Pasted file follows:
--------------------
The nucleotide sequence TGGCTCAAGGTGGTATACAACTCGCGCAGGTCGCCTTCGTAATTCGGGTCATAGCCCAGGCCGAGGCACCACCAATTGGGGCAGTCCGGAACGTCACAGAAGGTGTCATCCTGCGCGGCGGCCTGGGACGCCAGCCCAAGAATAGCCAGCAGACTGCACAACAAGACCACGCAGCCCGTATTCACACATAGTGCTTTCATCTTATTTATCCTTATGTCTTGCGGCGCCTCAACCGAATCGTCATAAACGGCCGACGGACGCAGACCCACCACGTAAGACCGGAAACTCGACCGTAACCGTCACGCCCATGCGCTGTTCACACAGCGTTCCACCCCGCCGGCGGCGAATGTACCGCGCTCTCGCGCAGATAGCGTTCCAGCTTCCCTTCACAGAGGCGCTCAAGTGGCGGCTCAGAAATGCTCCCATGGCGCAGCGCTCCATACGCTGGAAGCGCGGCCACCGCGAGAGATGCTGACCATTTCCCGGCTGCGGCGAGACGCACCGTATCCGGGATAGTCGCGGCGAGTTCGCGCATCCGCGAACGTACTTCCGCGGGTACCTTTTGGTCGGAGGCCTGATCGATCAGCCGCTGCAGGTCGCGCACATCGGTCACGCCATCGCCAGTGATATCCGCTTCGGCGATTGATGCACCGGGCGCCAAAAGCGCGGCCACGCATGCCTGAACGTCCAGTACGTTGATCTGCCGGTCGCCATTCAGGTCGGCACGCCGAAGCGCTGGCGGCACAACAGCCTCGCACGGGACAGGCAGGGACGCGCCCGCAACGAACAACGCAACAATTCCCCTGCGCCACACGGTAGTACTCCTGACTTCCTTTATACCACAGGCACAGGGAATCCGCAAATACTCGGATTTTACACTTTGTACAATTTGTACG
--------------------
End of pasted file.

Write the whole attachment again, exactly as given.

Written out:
The nucleotide sequence TGGCTCAAGGTGGTATACAACTCGCGCAGGTCGCCTTCGTAATTCGGGTCATAGCCCAGGCCGAGGCACCACCAATTGGGGCAGTCCGGAACGTCACAGAAGGTGTCATCCTGCGCGGCGGCCTGGGACGCCAGCCCAAGAATAGCCAGCAGACTGCACAACAAGACCACGCAGCCCGTATTCACACATAGTGCTTTCATCTTATTTATCCTTATGTCTTGCGGCGCCTCAACCGAATCGTCATAAACGGCCGACGGACGCAGACCCACCACGTAAGACCGGAAACTCGACCGTAACCGTCACGCCCATGCGCTGTTCACACAGCGTTCCACCCCGCCGGCGGCGAATGTACCGCGCTCTCGCGCAGATAGCGTTCCAGCTTCCCTTCACAGAGGCGCTCAAGTGGCGGCTCAGAAATGCTCCCATGGCGCAGCGCTCCATACGCTGGAAGCGCGGCCACCGCGAGAGATGCTGACCATTTCCCGGCTGCGGCGAGACGCACCGTATCCGGGATAGTCGCGGCGAGTTCGCGCATCCGCGAACGTACTTCCGCGGGTACCTTTTGGTCGGAGGCCTGATCGATCAGCCGCTGCAGGTCGCGCACATCGGTCACGCCATCGCCAGTGATATCCGCTTCGGCGATTGATGCACCGGGCGCCAAAAGCGCGGCCACGCATGCCTGAACGTCCAGTACGTTGATCTGCCGGTCGCCATTCAGGTCGGCACGCCGAAGCGCTGGCGGCACAACAGCCTCGCACGGGACAGGCAGGGACGCGCCCGCAACGAACAACGCAACAATTCCCCTGCGCCACACGGTAGTACTCCTGACTTCCTTTATACCACAGGCACAGGGAATCCGCAAATACTCGGATTTTACACTTTGTACAATTTGTACG